Degree Brix (°Bx) is nothing more than a very simplified measure of refractive index of a solution. The scale was developed as a reference to sucrose -- 1° Bx is equal to 1 gram of sucrose dissolved in 100 gams of water.

Anything that changes the refractive index of a solution will change the Brix reading. Most organic materials, if they are soluble in water, will impact the reading. It is a non-specific measure. It reflects the refractive index, not what contributed to that refractive index.

When used with fresh produce the dominant contributor to differences in refractive index are most often the differences in dissolved sugar content in the liquid extracted from the plant. But things like amino acids can also contribute. Lipids are generally a problem for refractive index measures in aqueous solutions. Mineral nutrients, at the levels they usually exist, don't contribute so much. Further, it doesn't reflect what isn't dissolved in the plant's natural juices, but is retained in the plants solid cellular structure. So it doesn't reflect undisolved carbohydrates, etc. A caveat in using it to compare onions from two different growing conditions is the degree of maturity of those two onions.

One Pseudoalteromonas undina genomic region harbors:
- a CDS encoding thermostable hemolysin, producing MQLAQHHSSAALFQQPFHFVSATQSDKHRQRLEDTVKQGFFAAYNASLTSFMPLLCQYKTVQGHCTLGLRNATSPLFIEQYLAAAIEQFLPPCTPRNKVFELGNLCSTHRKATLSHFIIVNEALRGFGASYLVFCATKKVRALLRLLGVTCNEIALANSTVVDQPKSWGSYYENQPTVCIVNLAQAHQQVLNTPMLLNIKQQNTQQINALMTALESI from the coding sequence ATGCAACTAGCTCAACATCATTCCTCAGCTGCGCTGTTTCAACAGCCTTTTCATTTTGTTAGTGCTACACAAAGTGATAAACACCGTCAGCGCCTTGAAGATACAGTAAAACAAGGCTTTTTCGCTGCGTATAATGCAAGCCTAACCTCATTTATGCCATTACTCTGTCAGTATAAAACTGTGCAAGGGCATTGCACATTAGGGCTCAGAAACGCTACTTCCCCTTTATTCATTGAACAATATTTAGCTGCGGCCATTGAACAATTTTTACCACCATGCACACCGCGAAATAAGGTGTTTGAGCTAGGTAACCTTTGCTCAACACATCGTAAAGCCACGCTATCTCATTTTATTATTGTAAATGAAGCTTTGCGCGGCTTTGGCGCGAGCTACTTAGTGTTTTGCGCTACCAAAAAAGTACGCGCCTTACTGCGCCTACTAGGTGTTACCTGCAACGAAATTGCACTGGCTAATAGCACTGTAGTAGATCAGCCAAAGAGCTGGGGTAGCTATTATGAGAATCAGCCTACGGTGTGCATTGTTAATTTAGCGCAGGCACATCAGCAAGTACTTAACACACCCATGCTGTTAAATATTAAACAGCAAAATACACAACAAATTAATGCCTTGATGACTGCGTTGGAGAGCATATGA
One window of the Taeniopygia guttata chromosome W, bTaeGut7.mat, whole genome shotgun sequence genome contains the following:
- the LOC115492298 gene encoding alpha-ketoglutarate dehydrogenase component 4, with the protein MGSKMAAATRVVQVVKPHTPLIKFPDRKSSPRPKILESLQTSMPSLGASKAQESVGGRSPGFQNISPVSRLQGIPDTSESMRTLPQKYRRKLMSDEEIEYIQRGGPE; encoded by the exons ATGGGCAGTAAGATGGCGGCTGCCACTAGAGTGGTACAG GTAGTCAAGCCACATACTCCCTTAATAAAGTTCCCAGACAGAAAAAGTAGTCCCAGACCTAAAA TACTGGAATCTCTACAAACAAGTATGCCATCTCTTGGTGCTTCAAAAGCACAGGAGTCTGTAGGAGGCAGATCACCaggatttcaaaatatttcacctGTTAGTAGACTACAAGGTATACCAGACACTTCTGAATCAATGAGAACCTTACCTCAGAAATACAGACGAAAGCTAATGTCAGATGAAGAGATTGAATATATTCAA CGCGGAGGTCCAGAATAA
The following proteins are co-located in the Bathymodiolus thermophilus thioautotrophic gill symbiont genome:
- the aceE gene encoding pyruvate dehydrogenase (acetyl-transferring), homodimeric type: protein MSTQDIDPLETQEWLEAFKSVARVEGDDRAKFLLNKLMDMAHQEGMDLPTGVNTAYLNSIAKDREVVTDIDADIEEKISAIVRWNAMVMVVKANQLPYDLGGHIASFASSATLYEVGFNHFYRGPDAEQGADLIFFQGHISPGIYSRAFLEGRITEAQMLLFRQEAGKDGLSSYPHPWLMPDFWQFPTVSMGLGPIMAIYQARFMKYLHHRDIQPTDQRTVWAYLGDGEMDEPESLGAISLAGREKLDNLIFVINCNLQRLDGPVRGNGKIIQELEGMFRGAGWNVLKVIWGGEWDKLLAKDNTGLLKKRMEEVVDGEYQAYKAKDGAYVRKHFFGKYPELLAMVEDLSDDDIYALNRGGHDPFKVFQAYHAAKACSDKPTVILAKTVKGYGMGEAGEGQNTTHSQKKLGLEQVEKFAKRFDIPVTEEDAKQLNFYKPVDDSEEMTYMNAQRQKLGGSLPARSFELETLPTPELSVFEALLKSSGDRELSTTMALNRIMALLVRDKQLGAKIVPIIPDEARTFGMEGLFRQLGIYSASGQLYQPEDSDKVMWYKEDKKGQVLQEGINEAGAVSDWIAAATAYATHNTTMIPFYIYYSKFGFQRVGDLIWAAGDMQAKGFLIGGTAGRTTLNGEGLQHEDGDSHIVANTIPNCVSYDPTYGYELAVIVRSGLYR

A significant contributor to the development of sugars in fruit juices is the extent of maturity or ripeness. A higher sugar content doesn't necessarily equate to higher nutritional value, just more sugar in the juice. It is commonly used this way to follow the development of a crop towards optimal maturity for harvest for the growers intended use.

When it comes to discussing nutrition broadly everyone needs to be specific in what they mean by nutrition. Is it calories? Or protein ? Or vitamin/mineral nutrition? How about fats and the form of those fats? All contribute to nutrition, and more of any one doesn't mean more nutritious.


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TXEB, When I look for more nutrition, I look for more of the unheralded nutrients like amino acids, flavanoids, choline, gamma tocopherol, and a host of other such ones.

I do believe that a healthier plant will produce more nutrients. I have observed the difference in enjoyment from a home grown watermelon with13.5 brix and an ordinary 11.5 brix one. They tend to be more dense in many ways I believe.